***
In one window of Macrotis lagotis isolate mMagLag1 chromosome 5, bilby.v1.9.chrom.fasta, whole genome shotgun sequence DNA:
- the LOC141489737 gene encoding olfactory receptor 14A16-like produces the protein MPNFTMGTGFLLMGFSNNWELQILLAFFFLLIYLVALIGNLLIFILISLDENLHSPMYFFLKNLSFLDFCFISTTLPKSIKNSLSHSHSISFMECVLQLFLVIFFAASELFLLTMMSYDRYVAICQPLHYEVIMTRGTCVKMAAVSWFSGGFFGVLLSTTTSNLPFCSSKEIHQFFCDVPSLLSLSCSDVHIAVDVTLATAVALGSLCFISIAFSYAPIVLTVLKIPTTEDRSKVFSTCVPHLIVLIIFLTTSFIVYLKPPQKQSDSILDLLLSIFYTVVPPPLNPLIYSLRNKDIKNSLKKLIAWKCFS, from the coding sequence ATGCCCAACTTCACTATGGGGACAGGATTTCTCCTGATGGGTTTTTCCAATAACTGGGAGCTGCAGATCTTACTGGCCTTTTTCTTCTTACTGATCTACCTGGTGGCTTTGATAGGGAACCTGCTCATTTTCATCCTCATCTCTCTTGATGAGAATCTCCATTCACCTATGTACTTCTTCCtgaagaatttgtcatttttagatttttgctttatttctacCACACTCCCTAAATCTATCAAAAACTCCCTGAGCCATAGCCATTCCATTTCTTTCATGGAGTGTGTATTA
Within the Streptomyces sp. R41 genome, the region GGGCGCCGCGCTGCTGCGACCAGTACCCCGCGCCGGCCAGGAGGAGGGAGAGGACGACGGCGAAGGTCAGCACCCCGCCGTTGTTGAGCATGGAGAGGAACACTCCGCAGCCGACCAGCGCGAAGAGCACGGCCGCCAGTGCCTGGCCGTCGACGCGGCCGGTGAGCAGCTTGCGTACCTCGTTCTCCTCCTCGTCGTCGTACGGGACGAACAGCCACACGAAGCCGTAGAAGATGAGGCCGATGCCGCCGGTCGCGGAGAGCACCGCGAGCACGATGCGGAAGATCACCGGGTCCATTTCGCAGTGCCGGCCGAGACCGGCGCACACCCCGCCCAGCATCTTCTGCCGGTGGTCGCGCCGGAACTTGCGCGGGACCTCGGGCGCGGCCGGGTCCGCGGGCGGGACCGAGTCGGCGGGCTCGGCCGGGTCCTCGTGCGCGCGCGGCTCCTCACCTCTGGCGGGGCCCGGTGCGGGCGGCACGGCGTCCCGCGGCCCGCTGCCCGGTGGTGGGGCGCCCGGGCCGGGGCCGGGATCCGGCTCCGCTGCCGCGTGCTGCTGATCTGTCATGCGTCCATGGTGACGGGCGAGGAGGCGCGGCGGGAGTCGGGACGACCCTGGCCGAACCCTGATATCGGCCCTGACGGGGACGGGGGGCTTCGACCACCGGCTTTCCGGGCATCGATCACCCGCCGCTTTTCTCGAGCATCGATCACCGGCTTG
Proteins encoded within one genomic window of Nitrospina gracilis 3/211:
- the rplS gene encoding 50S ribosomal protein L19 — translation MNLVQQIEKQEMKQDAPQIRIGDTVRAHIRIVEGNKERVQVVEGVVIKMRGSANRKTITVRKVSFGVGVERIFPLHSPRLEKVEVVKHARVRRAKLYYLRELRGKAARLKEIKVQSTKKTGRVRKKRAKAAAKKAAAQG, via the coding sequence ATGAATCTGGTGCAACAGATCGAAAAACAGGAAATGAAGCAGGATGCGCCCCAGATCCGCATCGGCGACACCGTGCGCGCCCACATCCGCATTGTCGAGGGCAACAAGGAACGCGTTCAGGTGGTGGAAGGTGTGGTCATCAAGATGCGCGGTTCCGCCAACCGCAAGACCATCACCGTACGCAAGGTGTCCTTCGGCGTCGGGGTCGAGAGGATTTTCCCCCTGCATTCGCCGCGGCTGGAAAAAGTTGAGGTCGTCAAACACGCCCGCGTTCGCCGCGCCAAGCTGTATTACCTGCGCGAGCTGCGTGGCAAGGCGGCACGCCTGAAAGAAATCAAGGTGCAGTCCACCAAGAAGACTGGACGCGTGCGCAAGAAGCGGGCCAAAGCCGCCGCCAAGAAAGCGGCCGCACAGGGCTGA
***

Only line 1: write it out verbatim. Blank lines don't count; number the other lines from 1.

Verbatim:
In one window of Macrotis lagotis isolate mMagLag1 chromosome 5, bilby.v1.9.chrom.fasta, whole genome shotgun sequence DNA: